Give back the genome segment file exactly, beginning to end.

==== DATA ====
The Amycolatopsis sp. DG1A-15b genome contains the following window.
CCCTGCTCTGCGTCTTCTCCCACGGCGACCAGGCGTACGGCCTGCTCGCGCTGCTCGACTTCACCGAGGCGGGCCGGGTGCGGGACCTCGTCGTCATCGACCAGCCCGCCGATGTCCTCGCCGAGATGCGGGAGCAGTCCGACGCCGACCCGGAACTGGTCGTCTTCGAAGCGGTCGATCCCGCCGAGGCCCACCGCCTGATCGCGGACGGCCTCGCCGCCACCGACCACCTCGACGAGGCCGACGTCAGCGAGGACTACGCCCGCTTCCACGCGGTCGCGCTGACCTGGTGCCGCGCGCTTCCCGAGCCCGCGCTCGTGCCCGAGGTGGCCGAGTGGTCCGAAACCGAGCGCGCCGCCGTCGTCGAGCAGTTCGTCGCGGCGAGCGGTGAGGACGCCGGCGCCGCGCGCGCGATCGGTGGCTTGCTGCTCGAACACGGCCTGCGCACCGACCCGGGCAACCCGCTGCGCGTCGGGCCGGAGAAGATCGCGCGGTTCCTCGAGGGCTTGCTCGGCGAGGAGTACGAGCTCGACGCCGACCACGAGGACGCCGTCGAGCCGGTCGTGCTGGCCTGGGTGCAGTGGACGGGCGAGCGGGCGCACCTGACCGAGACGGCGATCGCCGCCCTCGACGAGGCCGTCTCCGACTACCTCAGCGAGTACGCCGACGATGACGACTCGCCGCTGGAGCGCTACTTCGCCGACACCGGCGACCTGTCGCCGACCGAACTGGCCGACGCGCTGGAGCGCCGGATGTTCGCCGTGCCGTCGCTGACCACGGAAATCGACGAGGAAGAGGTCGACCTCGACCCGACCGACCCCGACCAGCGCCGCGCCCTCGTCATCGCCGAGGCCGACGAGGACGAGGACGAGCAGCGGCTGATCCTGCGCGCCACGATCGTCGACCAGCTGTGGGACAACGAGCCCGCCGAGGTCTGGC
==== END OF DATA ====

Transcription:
The Amycolatopsis sp. DG1A-15b genome contains the following window.
CCCTGCTCTGCGTCTTCTCCCACGGCGACCAGGCGTACGGCCTGCTCGCGCTGCTCGACTTCACCGAGGCGGGCCGGGTGCGGGACCTCGTCGTCATCGACCAGCCCGCCGATGTCCTCGCCGAGATGCGGGAGCAGTCCGACGCCGACCCGGAACTGGTCGTCTTCGAAGCGGTCGATCCCGCCGAGGCCCACCGCCTGATCGCGGACGGCCTCGCCGCCACCGACCACCTCGACGAGGCCGACGTCAGCGAGGACTACGCCCGCTTCCACGCGGTCGCGCTGACCTGGTGCCGCGCGCTTCCCGAGCCCGCGCTCGTGCCCGAGGTGGCCGAGTGGTCCGAAACCGAGCGCGCCGCCGTCGTCGAGCAGTTCGTCGCGGCGAGCGGTGAGGACGCCGGCGCCGCGCGCGCGATCGGTGGCTTGCTGCTCGAACACGGCCTGCGCACCGACCCGGGCAACCCGCTGCGCGTCGGGCCGGAGAAGATCGCGCGGTTCCTCGAGGGCTTGCTCGGCGAGGAGTACGAGCTCGACGCCGACCACGAGGACGCCGTCGAGCCGGTCGTGCTGGCCTGGGTGCAGTGGACGGGCGAGCGGGCGCACCTGACCGAGACGGCGATCGCCGCCCTCGACGAGGCCGTCTCCGACTACCTCAGCGAGTACGCCGACGATGACGACTCGCCGCTGGAGCGCTACTTCGCCGACACCGGCGACCTGTCGCCGACCGAACTGGCCGACGCGCTGGAGCGCCGGATGTTCGCCGTGCCGTCGCTGACCACGGAAATCGACGAGGAAGAGGTCGACCTCGACCCGACCGACCCCGACCAGCGCCGCGCCCTCGTCATCGCCGAGGCCGACGAGGACGAGGACGAGCAGCGGCTGATCCTGCGCGCCACGATCGTCGACCAGCTGTGGGACAACGAGCCCGCCGAGGTCTGGC